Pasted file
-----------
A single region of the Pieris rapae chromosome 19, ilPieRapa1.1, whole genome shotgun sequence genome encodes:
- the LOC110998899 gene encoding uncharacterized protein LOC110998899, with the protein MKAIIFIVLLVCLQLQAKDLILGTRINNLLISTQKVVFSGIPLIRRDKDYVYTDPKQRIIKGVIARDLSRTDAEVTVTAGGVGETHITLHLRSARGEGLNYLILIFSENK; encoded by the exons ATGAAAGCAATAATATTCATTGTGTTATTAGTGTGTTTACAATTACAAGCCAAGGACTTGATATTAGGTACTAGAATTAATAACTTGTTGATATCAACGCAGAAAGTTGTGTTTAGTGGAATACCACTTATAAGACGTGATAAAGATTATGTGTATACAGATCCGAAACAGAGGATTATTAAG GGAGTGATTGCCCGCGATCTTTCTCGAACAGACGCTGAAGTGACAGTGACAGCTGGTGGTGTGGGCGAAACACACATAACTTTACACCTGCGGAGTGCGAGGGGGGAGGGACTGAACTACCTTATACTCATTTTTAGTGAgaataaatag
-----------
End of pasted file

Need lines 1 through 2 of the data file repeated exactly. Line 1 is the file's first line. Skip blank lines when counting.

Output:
A single region of the Pieris rapae chromosome 19, ilPieRapa1.1, whole genome shotgun sequence genome encodes:
- the LOC110998899 gene encoding uncharacterized protein LOC110998899, with the protein MKAIIFIVLLVCLQLQAKDLILGTRINNLLISTQKVVFSGIPLIRRDKDYVYTDPKQRIIKGVIARDLSRTDAEVTVTAGGVGETHITLHLRSARGEGLNYLILIFSENK; encoded by the exons ATGAAAGCAATAATATTCATTGTGTTATTAGTGTGTTTACAATTACAAGCCAAGGACTTGATATTAGGTACTAGAATTAATAACTTGTTGATATCAACGCAGAAAGTTGTGTTTAGTGGAATACCACTTATAAGACGTGATAAAGATTATGTGTATACAGATCCGAAACAGAGGATTATTAAG GGAGTGATTGCCCGCGATCTTTCTCGAACAGACGCTGAAGTGACAGTGACAGCTGGTGGTGTGGGCGAAACACACATAACTTTACACCTGCGGAGTGCGAGGGGGGAGGGACTGAACTACCTTATACTCATTTTTAGTGAgaataaatag